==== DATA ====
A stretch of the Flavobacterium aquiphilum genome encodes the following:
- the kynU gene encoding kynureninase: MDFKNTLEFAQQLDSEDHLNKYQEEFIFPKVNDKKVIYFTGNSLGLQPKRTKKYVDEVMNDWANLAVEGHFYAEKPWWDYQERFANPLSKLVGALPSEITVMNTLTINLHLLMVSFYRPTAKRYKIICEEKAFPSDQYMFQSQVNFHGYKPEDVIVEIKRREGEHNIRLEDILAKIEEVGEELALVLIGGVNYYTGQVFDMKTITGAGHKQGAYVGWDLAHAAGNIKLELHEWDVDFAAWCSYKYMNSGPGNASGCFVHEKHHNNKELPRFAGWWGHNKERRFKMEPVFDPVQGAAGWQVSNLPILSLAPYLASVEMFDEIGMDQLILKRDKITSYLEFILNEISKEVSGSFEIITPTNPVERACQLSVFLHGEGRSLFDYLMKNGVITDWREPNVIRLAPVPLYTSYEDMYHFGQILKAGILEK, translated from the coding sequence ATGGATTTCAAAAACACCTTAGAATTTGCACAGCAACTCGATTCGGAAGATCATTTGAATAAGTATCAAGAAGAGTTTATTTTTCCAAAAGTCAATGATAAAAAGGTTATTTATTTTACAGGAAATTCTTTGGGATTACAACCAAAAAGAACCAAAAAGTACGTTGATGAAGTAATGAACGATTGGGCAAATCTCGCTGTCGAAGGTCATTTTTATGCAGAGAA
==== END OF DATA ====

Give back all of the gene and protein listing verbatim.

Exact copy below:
A stretch of the Flavobacterium aquiphilum genome encodes the following:
- the kynU gene encoding kynureninase: MDFKNTLEFAQQLDSEDHLNKYQEEFIFPKVNDKKVIYFTGNSLGLQPKRTKKYVDEVMNDWANLAVEGHFYAEKPWWDYQERFANPLSKLVGALPSEITVMNTLTINLHLLMVSFYRPTAKRYKIICEEKAFPSDQYMFQSQVNFHGYKPEDVIVEIKRREGEHNIRLEDILAKIEEVGEELALVLIGGVNYYTGQVFDMKTITGAGHKQGAYVGWDLAHAAGNIKLELHEWDVDFAAWCSYKYMNSGPGNASGCFVHEKHHNNKELPRFAGWWGHNKERRFKMEPVFDPVQGAAGWQVSNLPILSLAPYLASVEMFDEIGMDQLILKRDKITSYLEFILNEISKEVSGSFEIITPTNPVERACQLSVFLHGEGRSLFDYLMKNGVITDWREPNVIRLAPVPLYTSYEDMYHFGQILKAGILEK, translated from the coding sequence ATGGATTTCAAAAACACCTTAGAATTTGCACAGCAACTCGATTCGGAAGATCATTTGAATAAGTATCAAGAAGAGTTTATTTTTCCAAAAGTCAATGATAAAAAGGTTATTTATTTTACAGGAAATTCTTTGGGATTACAACCAAAAAGAACCAAAAAGTACGTTGATGAAGTAATGAACGATTGGGCAAATCTCGCTGTCGAAGGTCATTTTTATGCAGAGAA